At the Third Mirecourt International Violin Competition in France, jury members Marianne Piketty and Nora Chastain gave some helpful advice on technique and interpretation in a pre-semifinal masterclass
On Interpretation• If you’re not sure how to phrase a line, sing it or imagine you are playing a saxophone. You’ll find it comes more naturally this way, and then you can transfer that to your instrument.
• Rests are music as much as notes. Interpret them.
• Always ask questions. If a part has been edited by someone other than the composer, ask yourself why certain marks have been made.
• When playing contrasting sections within a work, the important point is to alter your intention. Changing dynamic alone won’t alter the message of the music.
• Practise phrases very slowly to make sure that you have the right sound colour.
• You might be able to hear yourself when you fade out at the end of the phrase, but that sound may not carry to the audience; when you play roughly, some of the nastiness under your ear won’t carry far either. Remember to play for your listener, not just for yourself.
• Test the limits of your instrument by playing scales. How hard can you play, and how near the bridge? Knowing this is valuable for concerto playing.
• If you use less pressure in your left hand, your pizzicato will carry better.
• Identify how you make every movement: how you lift the bow and fingers off the string; what you do with your wrist and arm. If you can attribute every sound to a movement and part of your body, it will give you more control.
• Practise memorising which position you are in, to help you shift more authoritatively. Understand how this corresponds to the music.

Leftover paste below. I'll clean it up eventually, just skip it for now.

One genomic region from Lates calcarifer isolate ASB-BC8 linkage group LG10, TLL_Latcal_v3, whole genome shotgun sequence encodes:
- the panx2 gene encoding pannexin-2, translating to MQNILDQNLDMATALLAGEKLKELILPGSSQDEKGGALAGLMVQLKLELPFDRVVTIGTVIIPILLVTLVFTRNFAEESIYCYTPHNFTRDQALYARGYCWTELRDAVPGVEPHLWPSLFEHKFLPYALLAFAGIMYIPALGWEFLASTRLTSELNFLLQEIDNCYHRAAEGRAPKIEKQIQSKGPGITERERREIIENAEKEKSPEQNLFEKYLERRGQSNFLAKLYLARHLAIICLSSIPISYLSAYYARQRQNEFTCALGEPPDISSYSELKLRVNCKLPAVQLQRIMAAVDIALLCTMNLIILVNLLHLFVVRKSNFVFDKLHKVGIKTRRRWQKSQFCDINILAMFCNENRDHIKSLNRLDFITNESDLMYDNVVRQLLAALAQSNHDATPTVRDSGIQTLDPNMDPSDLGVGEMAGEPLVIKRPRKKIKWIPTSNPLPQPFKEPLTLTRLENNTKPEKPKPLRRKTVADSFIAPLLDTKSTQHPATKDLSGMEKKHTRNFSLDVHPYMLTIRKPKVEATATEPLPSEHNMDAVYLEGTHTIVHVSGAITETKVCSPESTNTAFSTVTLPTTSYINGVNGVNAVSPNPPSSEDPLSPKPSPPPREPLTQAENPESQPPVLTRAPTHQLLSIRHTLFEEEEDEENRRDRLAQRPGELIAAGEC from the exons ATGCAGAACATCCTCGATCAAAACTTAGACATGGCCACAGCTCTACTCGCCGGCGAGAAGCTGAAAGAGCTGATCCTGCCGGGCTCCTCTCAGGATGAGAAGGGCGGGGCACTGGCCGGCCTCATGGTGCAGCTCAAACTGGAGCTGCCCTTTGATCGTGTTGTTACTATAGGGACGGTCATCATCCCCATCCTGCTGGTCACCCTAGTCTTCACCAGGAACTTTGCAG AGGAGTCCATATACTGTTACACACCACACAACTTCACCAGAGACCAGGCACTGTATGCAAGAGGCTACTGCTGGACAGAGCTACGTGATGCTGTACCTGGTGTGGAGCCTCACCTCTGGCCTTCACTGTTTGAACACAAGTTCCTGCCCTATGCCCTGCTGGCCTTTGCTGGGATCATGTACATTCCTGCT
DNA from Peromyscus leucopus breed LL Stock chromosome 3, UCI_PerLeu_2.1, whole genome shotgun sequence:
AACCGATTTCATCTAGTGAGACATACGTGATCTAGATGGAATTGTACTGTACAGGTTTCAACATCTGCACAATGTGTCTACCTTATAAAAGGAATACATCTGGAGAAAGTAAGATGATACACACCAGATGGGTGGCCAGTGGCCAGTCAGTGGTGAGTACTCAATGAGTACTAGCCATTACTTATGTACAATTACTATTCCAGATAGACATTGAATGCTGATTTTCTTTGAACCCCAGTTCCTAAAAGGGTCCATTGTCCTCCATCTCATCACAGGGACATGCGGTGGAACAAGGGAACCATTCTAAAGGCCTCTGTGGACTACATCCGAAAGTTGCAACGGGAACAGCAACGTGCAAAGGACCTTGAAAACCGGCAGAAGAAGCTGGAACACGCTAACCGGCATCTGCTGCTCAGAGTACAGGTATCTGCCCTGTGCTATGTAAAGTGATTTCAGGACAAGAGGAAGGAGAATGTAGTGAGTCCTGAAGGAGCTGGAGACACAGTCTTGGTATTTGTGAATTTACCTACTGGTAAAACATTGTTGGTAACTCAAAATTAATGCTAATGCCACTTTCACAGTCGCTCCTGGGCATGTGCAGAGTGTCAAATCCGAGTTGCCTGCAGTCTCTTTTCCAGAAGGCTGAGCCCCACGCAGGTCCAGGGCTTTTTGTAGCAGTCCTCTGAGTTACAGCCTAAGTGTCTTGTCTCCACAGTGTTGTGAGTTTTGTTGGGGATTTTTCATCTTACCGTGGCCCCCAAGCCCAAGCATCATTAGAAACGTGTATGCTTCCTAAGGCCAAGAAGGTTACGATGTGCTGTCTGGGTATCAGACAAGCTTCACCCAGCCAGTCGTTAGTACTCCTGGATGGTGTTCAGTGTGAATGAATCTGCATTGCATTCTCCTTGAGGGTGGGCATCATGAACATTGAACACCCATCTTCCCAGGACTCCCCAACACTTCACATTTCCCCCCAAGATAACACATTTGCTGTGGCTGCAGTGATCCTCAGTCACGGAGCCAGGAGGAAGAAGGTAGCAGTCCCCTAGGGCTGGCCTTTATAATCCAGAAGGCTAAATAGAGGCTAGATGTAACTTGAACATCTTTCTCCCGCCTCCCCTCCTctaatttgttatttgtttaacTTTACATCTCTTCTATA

• When playing harmonics, the note won’t resonate properly if you remove your finger from the string too early.
• Vibrate under the note, not around it (eg for vibrato on a G, rock down to the F sharp and then back up to the G), or you will sound unfocused and out of tune.
• If you have large hands, try practising fingered octaves so that the first four notes sound individually, but don’t move your left hand. For example, play A–B, A–B, fingering 1–2–3–4, then shift to the next four notes. Then try playing the octaves as double-stops.
• When your finger is trilling, think of a piano hammer: the trilling hammer moves cleanly up and down on a perfectly in-tune note; the neighbouring hammers stay still.
• Position your bow at different angles on the string for different sound effects. The higher your right elbow, the greater the resistance on the string. Greater resistance is especially good for a clear G-string harmonic.
No first prize was awarded at this year's Mirecourt International Violin Competition. Read The Strad's Mirecourt news report here. Our Letter From feature on the festival will be published in the February 2015 issue, out in January.